The second circle is what you’re deeply passionate about. The idea should fill you and encourage you to love your work. What is your great passion and what values does it reflect?
Circle three looks at what drives your economic resources. What skills and talents do you have that are useful and of great value to society? What can you do well and get paid for doing it?
The part where the circles overlap creates the “hedgehog.” Knowing what’s in all three circles and being able to identify that hedgehog means that whatever you do, you will never work a day in your life. What do you need to commit to that you absolutely must do and what are you willing to work for?
What are we juggling?
Applying a strengths metaphor to leadership encourages women to be mindful about what they’re juggling. We all have so much to juggle that unless we do what Karre called “catch and cradle” the things we’re best at, are genetically encoded to do and that we get paid to do, we’ll never reach our potential as a leader.
For women especially, every time we’re asked to do something, we need to do a check against those three circles and consider “How can I make my decisions against my own personal hedgehog?”
Only 3% to 5% of the world’s people knows what’s in all three of their circles. What would happen if we could increase that number to 20%?
When women connect their voice with their touch, extraordinary things happen. Kouzes and Posner, who wrote The Leadership Challenge (Jossey-Bass, 2008), showed how to lead while being mindful of and uplifting to others.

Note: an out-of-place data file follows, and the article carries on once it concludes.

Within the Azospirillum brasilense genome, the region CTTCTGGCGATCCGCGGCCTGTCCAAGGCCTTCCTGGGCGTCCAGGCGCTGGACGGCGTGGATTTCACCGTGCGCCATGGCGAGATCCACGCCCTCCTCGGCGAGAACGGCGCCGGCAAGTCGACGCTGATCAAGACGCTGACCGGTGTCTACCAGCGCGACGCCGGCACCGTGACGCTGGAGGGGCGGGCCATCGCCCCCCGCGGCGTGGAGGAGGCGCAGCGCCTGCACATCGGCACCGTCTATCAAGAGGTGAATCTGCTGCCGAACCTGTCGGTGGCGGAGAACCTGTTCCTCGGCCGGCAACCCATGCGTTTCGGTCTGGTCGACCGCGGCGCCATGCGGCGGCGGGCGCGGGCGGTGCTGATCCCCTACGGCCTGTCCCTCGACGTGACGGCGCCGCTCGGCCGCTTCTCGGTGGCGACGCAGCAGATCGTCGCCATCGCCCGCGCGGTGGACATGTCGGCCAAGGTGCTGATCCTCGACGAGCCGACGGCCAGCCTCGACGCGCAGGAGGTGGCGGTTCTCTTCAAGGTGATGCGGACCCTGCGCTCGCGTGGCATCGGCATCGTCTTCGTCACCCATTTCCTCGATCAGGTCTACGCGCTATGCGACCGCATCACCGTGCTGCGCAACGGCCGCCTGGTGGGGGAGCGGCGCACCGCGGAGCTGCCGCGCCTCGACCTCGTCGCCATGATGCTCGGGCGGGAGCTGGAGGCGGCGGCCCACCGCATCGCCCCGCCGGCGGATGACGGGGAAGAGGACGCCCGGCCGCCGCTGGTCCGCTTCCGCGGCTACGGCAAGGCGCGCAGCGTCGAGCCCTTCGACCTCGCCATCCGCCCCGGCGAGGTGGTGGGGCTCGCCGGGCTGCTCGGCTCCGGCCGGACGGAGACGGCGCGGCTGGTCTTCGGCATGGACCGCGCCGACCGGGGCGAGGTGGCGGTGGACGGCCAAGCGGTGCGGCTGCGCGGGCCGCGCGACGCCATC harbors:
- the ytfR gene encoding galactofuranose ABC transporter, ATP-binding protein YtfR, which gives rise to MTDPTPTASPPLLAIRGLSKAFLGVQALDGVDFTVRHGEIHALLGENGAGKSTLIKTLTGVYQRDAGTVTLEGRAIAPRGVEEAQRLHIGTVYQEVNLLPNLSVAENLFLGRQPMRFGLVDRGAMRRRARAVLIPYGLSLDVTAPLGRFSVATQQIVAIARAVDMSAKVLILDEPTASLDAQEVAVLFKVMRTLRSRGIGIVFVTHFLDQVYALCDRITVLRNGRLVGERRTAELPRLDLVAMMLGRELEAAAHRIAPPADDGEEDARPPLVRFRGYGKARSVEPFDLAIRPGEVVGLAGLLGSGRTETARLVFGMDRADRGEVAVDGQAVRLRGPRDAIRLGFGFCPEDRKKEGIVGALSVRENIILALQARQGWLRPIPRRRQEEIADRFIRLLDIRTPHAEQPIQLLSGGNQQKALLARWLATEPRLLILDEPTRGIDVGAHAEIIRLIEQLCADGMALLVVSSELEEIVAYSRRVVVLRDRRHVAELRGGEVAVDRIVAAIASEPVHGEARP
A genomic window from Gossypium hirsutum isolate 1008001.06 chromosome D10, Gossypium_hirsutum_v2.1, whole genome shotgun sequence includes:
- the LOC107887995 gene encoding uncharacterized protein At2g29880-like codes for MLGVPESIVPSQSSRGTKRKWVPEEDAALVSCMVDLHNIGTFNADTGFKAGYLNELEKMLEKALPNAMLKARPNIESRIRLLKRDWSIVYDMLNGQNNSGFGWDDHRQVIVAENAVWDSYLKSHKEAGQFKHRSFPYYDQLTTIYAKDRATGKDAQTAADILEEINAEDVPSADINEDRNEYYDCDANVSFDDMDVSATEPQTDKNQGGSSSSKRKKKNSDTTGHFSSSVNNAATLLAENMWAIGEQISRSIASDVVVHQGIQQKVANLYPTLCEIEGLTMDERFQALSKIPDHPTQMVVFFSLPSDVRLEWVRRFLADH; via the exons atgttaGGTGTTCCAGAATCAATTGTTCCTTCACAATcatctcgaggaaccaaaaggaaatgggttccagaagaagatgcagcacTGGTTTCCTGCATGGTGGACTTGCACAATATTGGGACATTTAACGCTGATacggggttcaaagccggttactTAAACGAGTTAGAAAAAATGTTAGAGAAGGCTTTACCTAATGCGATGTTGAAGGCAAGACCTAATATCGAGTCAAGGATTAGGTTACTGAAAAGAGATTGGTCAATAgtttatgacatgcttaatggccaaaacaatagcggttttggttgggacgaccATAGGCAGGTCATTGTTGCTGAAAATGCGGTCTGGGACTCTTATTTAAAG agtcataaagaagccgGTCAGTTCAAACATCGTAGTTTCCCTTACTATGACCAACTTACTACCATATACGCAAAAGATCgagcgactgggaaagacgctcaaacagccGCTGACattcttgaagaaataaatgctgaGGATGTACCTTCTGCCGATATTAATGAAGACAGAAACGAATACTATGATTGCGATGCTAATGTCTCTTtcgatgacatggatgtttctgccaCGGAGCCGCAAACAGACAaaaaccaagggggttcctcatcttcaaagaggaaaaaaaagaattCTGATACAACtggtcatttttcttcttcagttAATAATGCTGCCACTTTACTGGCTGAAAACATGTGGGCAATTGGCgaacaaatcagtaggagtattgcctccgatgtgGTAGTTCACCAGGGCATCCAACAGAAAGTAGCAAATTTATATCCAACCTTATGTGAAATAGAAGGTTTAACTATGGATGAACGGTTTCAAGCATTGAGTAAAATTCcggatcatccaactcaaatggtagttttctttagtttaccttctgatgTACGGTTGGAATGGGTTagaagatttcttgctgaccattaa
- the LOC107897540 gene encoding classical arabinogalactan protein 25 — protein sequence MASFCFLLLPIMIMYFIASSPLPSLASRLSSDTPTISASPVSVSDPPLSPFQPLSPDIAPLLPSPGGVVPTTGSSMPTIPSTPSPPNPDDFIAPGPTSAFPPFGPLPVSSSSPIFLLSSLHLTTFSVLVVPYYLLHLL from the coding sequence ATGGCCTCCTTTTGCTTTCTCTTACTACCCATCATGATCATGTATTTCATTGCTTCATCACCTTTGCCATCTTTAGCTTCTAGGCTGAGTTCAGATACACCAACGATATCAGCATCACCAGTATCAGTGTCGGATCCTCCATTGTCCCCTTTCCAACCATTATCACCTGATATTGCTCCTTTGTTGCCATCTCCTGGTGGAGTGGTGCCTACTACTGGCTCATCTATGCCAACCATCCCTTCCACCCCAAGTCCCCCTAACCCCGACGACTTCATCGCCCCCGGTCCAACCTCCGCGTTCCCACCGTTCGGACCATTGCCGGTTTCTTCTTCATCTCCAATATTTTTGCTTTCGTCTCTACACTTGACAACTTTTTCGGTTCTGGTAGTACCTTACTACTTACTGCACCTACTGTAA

As leaders we must be able to connect the overlap of our three circles to inspire our people. We need to say what we’re going to do and then do it. Words and actions must always be in sync with each other.
In Good to Great, Collins studies the leaders of 11 great companies, all of whom were transformational. All of the top leaders had reached level five in his leadership ladder.
On the bottom at Level 1 is the highly capable individual who makes productive contributions through talent, knowledge, skills and good work habits.
At Level 2 is the contributing team member who adds to the achievement of group objectives and who works effectively with others in a group setting.
Moving up to Level 3, the competent manager effectively and efficiently organizes people and resources to pursue predetermined objectives.
At Level 4, the effective leader catalyzes commitment to, and vigorous pursuit of, a clear and compelling vision, stimulating higher performance standards.
At the top is Level 5, the executive who builds enduring greatness through a paradoxical blend of personal humility and a passion about a cause.
Notice that the levels are not defined just by title, but by skills and practices. At Level 5 is the “duality” between humility and a passion for a cause, the combination of which makes leaders great.
Leaders get the best results from those they lead using a strength-based approach. “Too many of us live a life that’s a lifelong remedial math class,” said Karre. “If we’re bad at math, what do we get? More math.”
If we focus on what’s “right” with people instead of trying to fix their weaknesses, it does three things. First, focusing on abundance generates and predicts engagement. By emphasizing strengths instead of weaknesses, leaders become energized. “When we’re in our strength zone, we’re engaged,” she said. “We’re at our best when we pursue what we do well.”
When we go after what we do well, we achieve excellence. “We see the glass as more than half full. We see abundance in the people around us.”
Call it the “Law of Attraction” or a self-fulfilling prophecy, but strengths-based leadership pays off in more successes, as much as 75% compared to 3% using the alternative approaches.